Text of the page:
Here, in this handful of words, is the other message you need to come home with. The near-annihilation of the Jews was not accomplished by supernatural beings or by monsters in human guise. It was perpetrated by human beings—evil human beings raised on a tradition of anti-Semitism and militarism, but human beings nonetheless. Human beings like ourselves.

What Pagis is telling us in this poem is that every human being contains within him both the capacity to be a victim and the capacity to be a murderer. The fact that we have long been victims does not mean that we are immune to evil. On the contrary, now that we are, in your words, “the strongest nation in the world and we don’t let anyone push us around,” we need to take special care that we don’t let our power go to our heads. We need to remember that the non-Jews who live among us, and our enemies, too, are human beings.

Unfortunately, many Jews have become so enamored of physical strength and so sure of their nation’s destiny that they have turned off onto the dangerous road traveled by the self-righteous Slavic rioters of Lvov and their ilk, who were certain that in killing Jews they were doing God’s will and the will of history.

Niot, as you tread the steps of the slaughtered Jews of Europe and take in the enormity of the crime committed against our people, keep in mind that we are not Jews simply because most dead people are Jews. And we are not Jews simply because we can and will fight to make sure that we will never again allow ourselves to be victims of such a crime. To be Jews we must be alive. We are Jews because we are alive and because we have a religion, a culture, a language, and a history that affirms and gives life. A Jew should not settle for being merely a victim, nor merely a defender. Being Jewish means being a person who creates, not one who destroys or is destroyed. This is no joke: we’re Jews despite, not because, of the Holocaust.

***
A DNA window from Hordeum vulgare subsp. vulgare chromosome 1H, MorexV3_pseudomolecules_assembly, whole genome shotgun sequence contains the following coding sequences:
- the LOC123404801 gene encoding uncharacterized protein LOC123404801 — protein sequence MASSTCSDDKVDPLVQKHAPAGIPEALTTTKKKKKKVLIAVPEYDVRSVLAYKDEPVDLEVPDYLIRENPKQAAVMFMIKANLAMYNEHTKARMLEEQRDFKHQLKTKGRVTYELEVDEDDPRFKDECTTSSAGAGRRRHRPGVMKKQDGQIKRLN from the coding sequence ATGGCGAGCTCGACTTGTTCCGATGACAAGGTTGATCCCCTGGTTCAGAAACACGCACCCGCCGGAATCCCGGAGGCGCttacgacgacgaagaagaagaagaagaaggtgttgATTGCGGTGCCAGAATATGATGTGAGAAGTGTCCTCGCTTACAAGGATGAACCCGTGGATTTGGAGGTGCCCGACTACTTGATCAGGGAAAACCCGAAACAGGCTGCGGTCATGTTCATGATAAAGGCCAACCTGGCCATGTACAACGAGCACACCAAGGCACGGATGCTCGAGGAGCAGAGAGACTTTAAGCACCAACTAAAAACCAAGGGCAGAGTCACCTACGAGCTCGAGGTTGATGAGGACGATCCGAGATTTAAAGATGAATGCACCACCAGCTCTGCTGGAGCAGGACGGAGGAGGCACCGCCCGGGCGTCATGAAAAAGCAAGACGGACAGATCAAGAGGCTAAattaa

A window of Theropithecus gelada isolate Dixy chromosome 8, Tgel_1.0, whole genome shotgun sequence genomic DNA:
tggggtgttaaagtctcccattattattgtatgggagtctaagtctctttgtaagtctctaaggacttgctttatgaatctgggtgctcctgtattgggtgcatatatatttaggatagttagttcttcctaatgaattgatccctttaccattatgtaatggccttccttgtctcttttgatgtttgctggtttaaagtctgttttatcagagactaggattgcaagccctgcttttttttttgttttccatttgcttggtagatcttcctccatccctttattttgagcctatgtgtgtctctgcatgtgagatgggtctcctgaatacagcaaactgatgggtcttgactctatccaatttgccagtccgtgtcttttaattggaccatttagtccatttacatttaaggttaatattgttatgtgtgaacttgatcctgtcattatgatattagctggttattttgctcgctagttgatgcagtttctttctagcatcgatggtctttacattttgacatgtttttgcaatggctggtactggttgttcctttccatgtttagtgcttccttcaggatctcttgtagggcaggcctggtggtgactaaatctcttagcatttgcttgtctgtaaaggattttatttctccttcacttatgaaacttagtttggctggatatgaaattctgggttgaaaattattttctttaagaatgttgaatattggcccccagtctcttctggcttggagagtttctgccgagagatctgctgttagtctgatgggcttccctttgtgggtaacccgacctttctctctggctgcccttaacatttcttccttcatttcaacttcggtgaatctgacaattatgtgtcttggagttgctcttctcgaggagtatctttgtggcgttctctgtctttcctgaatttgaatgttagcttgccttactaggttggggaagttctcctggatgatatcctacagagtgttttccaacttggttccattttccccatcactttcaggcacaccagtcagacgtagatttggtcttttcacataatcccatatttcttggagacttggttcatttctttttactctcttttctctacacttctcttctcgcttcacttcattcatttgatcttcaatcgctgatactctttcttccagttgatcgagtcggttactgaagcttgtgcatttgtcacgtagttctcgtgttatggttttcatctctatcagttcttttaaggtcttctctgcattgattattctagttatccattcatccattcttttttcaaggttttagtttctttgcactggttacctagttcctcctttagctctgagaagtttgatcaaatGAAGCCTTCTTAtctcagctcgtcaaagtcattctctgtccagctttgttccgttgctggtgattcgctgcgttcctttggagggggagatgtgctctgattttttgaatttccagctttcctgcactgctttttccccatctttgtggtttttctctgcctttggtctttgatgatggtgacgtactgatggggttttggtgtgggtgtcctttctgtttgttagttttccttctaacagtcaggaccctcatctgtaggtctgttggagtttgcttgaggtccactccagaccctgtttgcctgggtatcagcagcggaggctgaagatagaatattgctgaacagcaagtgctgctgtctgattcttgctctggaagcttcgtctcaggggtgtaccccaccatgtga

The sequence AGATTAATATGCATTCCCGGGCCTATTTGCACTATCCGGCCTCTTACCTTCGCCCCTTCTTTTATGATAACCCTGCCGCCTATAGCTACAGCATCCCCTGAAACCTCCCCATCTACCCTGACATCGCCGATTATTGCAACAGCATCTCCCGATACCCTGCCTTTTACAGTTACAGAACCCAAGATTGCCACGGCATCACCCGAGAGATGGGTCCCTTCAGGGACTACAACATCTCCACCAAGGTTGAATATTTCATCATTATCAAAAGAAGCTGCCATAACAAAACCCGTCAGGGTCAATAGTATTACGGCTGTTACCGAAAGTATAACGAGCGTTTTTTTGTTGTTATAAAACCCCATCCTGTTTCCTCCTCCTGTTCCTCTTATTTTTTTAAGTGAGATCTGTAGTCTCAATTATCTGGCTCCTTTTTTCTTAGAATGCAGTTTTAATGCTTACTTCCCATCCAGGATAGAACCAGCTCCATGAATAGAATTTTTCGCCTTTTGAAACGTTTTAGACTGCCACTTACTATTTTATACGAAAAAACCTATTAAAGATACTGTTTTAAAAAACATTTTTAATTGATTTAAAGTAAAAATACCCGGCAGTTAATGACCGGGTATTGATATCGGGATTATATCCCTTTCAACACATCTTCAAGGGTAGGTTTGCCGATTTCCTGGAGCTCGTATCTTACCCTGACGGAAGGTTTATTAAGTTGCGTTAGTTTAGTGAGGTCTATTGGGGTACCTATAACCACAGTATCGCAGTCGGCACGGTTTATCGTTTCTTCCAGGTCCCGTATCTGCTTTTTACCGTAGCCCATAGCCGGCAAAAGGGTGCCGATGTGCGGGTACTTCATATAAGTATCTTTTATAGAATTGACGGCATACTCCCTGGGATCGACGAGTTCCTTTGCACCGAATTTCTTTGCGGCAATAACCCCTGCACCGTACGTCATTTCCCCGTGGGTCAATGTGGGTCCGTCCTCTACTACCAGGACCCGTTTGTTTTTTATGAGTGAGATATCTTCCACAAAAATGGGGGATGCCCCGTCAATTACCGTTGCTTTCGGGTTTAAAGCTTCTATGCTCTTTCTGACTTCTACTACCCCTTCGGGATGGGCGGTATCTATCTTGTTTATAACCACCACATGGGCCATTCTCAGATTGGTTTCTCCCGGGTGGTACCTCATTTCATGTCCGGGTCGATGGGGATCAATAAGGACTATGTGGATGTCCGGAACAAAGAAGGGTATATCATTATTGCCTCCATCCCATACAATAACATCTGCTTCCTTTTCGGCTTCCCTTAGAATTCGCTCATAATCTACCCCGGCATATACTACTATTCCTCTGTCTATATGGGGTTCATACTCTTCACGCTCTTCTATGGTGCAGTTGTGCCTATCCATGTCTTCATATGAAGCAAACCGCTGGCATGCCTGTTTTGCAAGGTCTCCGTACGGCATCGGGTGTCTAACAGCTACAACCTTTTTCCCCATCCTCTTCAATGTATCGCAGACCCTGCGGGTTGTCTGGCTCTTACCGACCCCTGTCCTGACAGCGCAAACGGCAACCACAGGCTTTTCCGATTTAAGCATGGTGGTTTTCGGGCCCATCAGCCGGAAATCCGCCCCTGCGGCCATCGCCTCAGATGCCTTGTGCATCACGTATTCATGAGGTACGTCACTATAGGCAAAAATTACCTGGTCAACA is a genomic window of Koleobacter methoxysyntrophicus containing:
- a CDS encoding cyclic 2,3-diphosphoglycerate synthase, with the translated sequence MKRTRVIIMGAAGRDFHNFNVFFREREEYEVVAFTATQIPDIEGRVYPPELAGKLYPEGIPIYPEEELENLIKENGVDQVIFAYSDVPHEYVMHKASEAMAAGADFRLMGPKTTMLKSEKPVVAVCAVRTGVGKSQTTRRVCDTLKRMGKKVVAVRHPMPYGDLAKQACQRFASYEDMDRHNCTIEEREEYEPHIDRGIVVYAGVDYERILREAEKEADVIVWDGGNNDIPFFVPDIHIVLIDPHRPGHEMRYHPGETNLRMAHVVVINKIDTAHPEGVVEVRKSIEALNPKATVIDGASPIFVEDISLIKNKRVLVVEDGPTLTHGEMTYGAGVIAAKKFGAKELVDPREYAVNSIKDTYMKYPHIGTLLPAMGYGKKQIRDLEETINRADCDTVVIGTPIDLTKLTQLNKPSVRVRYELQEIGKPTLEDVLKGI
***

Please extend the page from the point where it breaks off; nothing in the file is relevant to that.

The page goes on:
With love,


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15 thoughts on “Jews, Despite the Holocaust–“Necessary Stories” column from The Jerusalem Report”

  1. As a parent and a person who accompanies students through the process that begins a year before the trip to Poland and ends months afterwards, I greatly appreciate your comments.
    I would add a few other mesages that I would hope that the trip includes is personal responsibility, heroism comes in many forms, difference ought to be celebrated not feared and that the point of Holocaust studies may be to raise questions as opposed to providing answers.
    I am sure that your voice is more influential to your children than any teachers’ will ever be.